The Colournauts: Little moments of excitement in the Art Education
What is the Colournauts?
The Colournauts is a project that creates little moments of joy and excitement with all the different types of activities we invent. Since the beginning, the project has been driven by a dream of creating activities where the child’s experience is in the center of it. All the work Colournauts do involve dimensions of different arts, storytelling, and of course colours. With the Colournauts activities, a child can explore, observe, and take an active part in creating a new joyful experience for him/herself.
The Colournauts is a creation of the two of us. We are both classroom teachers and we bring our vision and experience to the project. Together we have created a fictitious world of the Colournauts, where anything is possible. Working as a Colournaut gives also us an opportunity to express ourselves and develop professionally.
How did you start with this project?
It all started in the summer of 2010 when we first dressed up as the characters of the Colournauts, Annu and Unna Autti. In the following years, Colournauts worked as hosts at a children’s festival as well as pedagogical guides in different art and museum exhibitions. In 2013 we did our own children’s art exhibition that was based on a story Mona wrote. It traveled across Finland in 6 different exhibition centers and was always free to visit. Alongside the exhibition, we also created our first pedagogical materials. Mona’s stories and Anni’s colouring pictures were at the center of the project from the very beginning.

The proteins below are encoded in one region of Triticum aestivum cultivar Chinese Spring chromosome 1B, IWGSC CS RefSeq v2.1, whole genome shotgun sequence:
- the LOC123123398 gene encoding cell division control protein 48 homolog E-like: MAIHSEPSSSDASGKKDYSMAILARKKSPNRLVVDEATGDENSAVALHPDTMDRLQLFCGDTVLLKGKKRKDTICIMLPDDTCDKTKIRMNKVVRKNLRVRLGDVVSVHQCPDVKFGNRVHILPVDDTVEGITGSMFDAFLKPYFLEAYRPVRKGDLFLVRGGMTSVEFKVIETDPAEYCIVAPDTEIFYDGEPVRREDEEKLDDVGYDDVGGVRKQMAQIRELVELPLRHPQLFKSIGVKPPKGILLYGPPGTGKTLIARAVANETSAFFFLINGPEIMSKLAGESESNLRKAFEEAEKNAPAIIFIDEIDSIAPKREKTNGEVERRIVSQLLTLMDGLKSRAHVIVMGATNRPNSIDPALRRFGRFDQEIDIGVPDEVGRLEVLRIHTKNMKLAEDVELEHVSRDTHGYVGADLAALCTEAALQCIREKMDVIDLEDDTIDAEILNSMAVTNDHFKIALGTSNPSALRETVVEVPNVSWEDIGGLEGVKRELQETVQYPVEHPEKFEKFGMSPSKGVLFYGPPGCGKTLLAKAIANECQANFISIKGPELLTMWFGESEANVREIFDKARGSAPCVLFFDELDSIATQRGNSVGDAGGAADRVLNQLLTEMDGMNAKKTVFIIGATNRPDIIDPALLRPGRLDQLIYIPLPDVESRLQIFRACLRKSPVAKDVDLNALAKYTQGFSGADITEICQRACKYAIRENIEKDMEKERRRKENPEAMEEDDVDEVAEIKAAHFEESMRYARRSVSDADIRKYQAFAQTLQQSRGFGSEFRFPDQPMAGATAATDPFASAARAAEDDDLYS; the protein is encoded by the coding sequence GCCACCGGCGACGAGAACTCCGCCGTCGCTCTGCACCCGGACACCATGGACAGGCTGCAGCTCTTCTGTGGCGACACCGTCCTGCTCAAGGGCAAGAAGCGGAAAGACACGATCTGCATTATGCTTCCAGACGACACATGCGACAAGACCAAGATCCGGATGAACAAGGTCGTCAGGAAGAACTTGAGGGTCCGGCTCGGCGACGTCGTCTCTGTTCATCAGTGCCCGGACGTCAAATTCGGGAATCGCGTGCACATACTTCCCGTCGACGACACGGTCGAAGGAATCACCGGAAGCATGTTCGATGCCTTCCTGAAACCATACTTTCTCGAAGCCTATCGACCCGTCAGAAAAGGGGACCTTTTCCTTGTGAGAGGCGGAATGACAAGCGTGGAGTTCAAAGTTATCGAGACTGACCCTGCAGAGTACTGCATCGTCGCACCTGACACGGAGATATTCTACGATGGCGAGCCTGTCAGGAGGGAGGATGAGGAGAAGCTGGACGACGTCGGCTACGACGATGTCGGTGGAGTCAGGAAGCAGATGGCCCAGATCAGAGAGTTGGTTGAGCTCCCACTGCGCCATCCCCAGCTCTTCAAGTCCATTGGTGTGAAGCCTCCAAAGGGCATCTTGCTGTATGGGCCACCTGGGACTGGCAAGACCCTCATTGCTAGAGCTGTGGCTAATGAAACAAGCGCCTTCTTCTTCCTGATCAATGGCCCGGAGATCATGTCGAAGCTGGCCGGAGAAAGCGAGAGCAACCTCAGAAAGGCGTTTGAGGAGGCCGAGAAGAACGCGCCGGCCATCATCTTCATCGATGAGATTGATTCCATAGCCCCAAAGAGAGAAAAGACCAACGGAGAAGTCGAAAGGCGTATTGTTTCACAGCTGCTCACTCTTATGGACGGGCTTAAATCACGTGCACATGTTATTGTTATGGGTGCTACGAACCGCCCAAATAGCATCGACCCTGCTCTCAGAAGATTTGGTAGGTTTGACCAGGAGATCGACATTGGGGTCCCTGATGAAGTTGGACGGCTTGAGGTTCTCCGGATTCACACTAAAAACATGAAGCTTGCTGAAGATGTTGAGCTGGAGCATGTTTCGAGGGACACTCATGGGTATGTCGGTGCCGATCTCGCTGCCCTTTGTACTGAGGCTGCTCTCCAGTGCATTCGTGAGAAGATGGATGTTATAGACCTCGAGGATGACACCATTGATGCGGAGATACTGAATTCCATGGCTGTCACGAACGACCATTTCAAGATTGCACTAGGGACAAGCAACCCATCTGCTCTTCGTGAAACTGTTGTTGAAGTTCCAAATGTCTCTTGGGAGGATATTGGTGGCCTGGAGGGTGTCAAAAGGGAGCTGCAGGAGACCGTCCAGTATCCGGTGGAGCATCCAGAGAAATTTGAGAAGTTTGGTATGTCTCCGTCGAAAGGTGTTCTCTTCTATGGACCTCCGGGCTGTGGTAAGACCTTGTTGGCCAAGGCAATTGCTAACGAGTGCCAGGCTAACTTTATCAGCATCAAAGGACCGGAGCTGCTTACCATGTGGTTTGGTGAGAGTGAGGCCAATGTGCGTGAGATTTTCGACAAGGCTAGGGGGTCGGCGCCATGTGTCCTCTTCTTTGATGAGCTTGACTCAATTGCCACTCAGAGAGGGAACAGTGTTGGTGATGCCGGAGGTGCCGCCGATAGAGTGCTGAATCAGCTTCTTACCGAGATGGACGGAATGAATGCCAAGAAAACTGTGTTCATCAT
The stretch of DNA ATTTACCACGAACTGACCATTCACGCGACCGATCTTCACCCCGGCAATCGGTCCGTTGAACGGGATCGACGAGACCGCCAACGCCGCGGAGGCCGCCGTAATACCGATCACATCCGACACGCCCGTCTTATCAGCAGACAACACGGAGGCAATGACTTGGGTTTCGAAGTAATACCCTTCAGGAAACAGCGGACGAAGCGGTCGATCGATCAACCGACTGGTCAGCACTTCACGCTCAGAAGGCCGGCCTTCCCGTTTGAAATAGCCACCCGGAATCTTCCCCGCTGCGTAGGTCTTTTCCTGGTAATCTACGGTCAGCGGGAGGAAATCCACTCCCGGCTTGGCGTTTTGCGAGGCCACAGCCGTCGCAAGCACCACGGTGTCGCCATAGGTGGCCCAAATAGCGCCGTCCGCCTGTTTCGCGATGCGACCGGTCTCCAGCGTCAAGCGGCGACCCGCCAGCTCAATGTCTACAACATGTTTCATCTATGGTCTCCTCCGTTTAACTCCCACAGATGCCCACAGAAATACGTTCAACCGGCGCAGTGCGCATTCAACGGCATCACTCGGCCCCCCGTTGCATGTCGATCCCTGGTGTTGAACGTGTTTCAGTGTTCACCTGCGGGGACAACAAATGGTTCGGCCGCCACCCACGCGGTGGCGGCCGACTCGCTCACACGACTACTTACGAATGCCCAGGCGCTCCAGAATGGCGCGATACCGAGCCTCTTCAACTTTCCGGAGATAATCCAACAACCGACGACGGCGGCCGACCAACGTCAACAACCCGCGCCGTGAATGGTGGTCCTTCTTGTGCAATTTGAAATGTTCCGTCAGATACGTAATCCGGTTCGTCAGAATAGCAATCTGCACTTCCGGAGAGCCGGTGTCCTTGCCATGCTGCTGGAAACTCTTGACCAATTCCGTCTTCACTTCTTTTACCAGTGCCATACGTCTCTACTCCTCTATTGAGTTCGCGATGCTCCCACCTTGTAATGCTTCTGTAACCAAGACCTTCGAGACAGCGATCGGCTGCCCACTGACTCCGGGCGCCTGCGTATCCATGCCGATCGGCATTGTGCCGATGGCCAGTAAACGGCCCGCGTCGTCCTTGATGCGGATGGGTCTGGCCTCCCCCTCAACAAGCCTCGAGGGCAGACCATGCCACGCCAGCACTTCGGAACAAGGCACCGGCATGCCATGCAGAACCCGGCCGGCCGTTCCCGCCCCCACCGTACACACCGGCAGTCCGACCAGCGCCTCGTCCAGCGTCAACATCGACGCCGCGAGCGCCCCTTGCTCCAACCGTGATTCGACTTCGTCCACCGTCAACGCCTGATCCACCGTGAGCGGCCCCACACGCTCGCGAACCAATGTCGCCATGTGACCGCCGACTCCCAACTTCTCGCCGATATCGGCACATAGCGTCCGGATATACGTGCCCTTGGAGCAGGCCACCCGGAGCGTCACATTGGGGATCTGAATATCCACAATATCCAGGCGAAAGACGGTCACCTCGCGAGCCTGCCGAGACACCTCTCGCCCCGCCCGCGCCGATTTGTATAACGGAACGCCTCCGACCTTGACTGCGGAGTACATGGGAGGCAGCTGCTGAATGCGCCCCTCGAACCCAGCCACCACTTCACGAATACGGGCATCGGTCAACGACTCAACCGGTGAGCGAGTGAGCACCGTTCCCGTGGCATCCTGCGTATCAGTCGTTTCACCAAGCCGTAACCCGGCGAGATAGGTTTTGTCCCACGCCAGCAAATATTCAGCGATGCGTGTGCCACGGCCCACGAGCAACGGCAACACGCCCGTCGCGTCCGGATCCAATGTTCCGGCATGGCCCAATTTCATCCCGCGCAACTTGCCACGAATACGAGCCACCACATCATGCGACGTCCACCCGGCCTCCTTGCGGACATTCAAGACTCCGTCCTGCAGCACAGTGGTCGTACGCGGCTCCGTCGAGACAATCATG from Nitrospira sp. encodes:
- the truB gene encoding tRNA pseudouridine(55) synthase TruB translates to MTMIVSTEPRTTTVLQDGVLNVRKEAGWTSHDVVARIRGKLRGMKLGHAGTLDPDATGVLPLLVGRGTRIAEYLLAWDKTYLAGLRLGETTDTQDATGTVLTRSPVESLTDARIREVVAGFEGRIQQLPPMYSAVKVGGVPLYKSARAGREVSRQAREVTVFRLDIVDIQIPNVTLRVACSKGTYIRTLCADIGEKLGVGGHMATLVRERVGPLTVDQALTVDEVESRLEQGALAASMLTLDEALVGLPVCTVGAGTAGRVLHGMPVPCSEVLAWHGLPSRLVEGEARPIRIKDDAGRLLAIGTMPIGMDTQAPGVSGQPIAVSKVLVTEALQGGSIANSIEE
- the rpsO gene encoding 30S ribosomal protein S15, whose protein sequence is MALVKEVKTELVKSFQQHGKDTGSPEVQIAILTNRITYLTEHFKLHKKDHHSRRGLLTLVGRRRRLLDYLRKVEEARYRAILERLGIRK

In the recent years through our own studies and work as classroom teachers we started to produce pedagogical teaching material with a twist; creativity and imagination always at the center of it. From the beginning, all the colouring pictures and stories were published in our blog for free. As we started to produce more teaching material, we created a website and continued to share it there, still for free.
The art education in Finland is considered to be highly developed among other EU countries. Can you tell us more about the art education in Finland? What are the topics and skills learned?
Speaking from our experience, art education in Finland places the child at the center of the experience. He or she has the active role both in making and experiencing the art. As a result, art lessons in schools are often about creating new experiences and finding or figuring out new things, not copying the work that a teacher shows you. With the help of all that, a child explores different ways of expression and has the freedom to explore and create.
Which problem did you detect in the art education system?
Our experience about children’s art education came first through different children’s art exhibitions we visited. Often the aim of these exhibitions was that a child had an opportunity to explore and take an active part when investigating or enjoying art in a playful manner. However, we did not always see this happening in the exhibitions. Also art experiences and creative material were not as available for children as we wished for them to be.